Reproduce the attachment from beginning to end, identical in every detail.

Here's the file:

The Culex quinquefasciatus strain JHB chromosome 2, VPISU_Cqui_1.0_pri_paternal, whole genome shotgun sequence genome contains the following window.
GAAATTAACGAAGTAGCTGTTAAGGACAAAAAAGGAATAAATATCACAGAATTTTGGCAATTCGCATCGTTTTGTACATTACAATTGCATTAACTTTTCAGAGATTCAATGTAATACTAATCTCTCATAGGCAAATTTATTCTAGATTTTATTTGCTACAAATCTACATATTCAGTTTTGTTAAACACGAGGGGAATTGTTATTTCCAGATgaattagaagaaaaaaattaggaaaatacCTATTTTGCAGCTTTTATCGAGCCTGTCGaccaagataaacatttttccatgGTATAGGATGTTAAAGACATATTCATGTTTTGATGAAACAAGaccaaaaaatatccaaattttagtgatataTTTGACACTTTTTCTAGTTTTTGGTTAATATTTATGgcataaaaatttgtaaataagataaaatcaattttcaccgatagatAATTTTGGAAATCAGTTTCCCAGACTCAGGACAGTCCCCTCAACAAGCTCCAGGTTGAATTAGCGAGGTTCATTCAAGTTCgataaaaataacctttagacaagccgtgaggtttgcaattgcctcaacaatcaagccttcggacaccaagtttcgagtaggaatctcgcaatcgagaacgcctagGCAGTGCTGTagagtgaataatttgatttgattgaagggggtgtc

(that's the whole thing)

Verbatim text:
The Culex quinquefasciatus strain JHB chromosome 2, VPISU_Cqui_1.0_pri_paternal, whole genome shotgun sequence genome contains the following window.
GAAATTAACGAAGTAGCTGTTAAGGACAAAAAAGGAATAAATATCACAGAATTTTGGCAATTCGCATCGTTTTGTACATTACAATTGCATTAACTTTTCAGAGATTCAATGTAATACTAATCTCTCATAGGCAAATTTATTCTAGATTTTATTTGCTACAAATCTACATATTCAGTTTTGTTAAACACGAGGGGAATTGTTATTTCCAGATgaattagaagaaaaaaattaggaaaatacCTATTTTGCAGCTTTTATCGAGCCTGTCGaccaagataaacatttttccatgGTATAGGATGTTAAAGACATATTCATGTTTTGATGAAACAAGaccaaaaaatatccaaattttagtgatataTTTGACACTTTTTCTAGTTTTTGGTTAATATTTATGgcataaaaatttgtaaataagataaaatcaattttcaccgatagatAATTTTGGAAATCAGTTTCCCAGACTCAGGACAGTCCCCTCAACAAGCTCCAGGTTGAATTAGCGAGGTTCATTCAAGTTCgataaaaataacctttagacaagccgtgaggtttgcaattgcctcaacaatcaagccttcggacaccaagtttcgagtaggaatctcgcaatcgagaacgcctagGCAGTGCTGTagagtgaataatttgatttgattgaagggggtgtc